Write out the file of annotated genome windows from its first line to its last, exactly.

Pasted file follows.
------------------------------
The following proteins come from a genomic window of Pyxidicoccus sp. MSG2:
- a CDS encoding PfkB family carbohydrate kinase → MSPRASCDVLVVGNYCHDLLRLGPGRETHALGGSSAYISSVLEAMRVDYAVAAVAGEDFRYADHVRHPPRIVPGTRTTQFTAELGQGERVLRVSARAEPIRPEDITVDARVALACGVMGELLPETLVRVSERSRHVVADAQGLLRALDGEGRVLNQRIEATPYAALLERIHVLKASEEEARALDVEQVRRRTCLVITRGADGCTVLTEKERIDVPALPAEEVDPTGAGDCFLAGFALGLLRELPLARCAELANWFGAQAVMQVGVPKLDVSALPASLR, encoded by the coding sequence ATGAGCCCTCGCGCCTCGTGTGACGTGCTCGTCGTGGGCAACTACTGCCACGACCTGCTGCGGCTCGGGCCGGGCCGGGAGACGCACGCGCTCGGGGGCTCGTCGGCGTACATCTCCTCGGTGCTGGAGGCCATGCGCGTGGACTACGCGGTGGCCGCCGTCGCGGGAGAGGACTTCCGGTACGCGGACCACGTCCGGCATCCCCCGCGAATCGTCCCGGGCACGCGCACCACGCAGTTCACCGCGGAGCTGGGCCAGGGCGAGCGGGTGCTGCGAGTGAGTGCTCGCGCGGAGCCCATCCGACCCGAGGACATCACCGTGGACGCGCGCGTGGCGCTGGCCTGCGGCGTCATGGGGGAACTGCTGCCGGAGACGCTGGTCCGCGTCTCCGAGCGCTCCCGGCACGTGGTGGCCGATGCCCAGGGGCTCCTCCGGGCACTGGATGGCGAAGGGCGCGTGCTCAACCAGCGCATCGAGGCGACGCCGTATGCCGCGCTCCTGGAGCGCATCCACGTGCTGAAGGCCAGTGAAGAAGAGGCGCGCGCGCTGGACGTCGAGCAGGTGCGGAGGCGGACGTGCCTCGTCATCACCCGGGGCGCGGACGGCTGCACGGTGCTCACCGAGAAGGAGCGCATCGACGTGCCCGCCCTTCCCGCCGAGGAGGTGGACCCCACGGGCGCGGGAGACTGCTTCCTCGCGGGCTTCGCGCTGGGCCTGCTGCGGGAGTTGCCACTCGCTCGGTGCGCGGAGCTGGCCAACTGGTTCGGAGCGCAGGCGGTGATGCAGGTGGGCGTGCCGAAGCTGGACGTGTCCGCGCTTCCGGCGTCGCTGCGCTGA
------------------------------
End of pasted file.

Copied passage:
The following proteins come from a genomic window of Pyxidicoccus sp. MSG2:
- a CDS encoding PfkB family carbohydrate kinase → MSPRASCDVLVVGNYCHDLLRLGPGRETHALGGSSAYISSVLEAMRVDYAVAAVAGEDFRYADHVRHPPRIVPGTRTTQFTAELGQGERVLRVSARAEPIRPEDITVDARVALACGVMGELLPETLVRVSERSRHVVADAQGLLRALDGEGRVLNQRIEATPYAALLERIHVLKASEEEARALDVEQVRRRTCLVITRGADGCTVLTEKERIDVPALPAEEVDPTGAGDCFLAGFALGLLRELPLARCAELANWFGAQAVMQVGVPKLDVSALPASLR, encoded by the coding sequence ATGAGCCCTCGCGCCTCGTGTGACGTGCTCGTCGTGGGCAACTACTGCCACGACCTGCTGCGGCTCGGGCCGGGCCGGGAGACGCACGCGCTCGGGGGCTCGTCGGCGTACATCTCCTCGGTGCTGGAGGCCATGCGCGTGGACTACGCGGTGGCCGCCGTCGCGGGAGAGGACTTCCGGTACGCGGACCACGTCCGGCATCCCCCGCGAATCGTCCCGGGCACGCGCACCACGCAGTTCACCGCGGAGCTGGGCCAGGGCGAGCGGGTGCTGCGAGTGAGTGCTCGCGCGGAGCCCATCCGACCCGAGGACATCACCGTGGACGCGCGCGTGGCGCTGGCCTGCGGCGTCATGGGGGAACTGCTGCCGGAGACGCTGGTCCGCGTCTCCGAGCGCTCCCGGCACGTGGTGGCCGATGCCCAGGGGCTCCTCCGGGCACTGGATGGCGAAGGGCGCGTGCTCAACCAGCGCATCGAGGCGACGCCGTATGCCGCGCTCCTGGAGCGCATCCACGTGCTGAAGGCCAGTGAAGAAGAGGCGCGCGCGCTGGACGTCGAGCAGGTGCGGAGGCGGACGTGCCTCGTCATCACCCGGGGCGCGGACGGCTGCACGGTGCTCACCGAGAAGGAGCGCATCGACGTGCCCGCCCTTCCCGCCGAGGAGGTGGACCCCACGGGCGCGGGAGACTGCTTCCTCGCGGGCTTCGCGCTGGGCCTGCTGCGGGAGTTGCCACTCGCTCGGTGCGCGGAGCTGGCCAACTGGTTCGGAGCGCAGGCGGTGATGCAGGTGGGCGTGCCGAAGCTGGACGTGTCCGCGCTTCCGGCGTCGCTGCGCTGA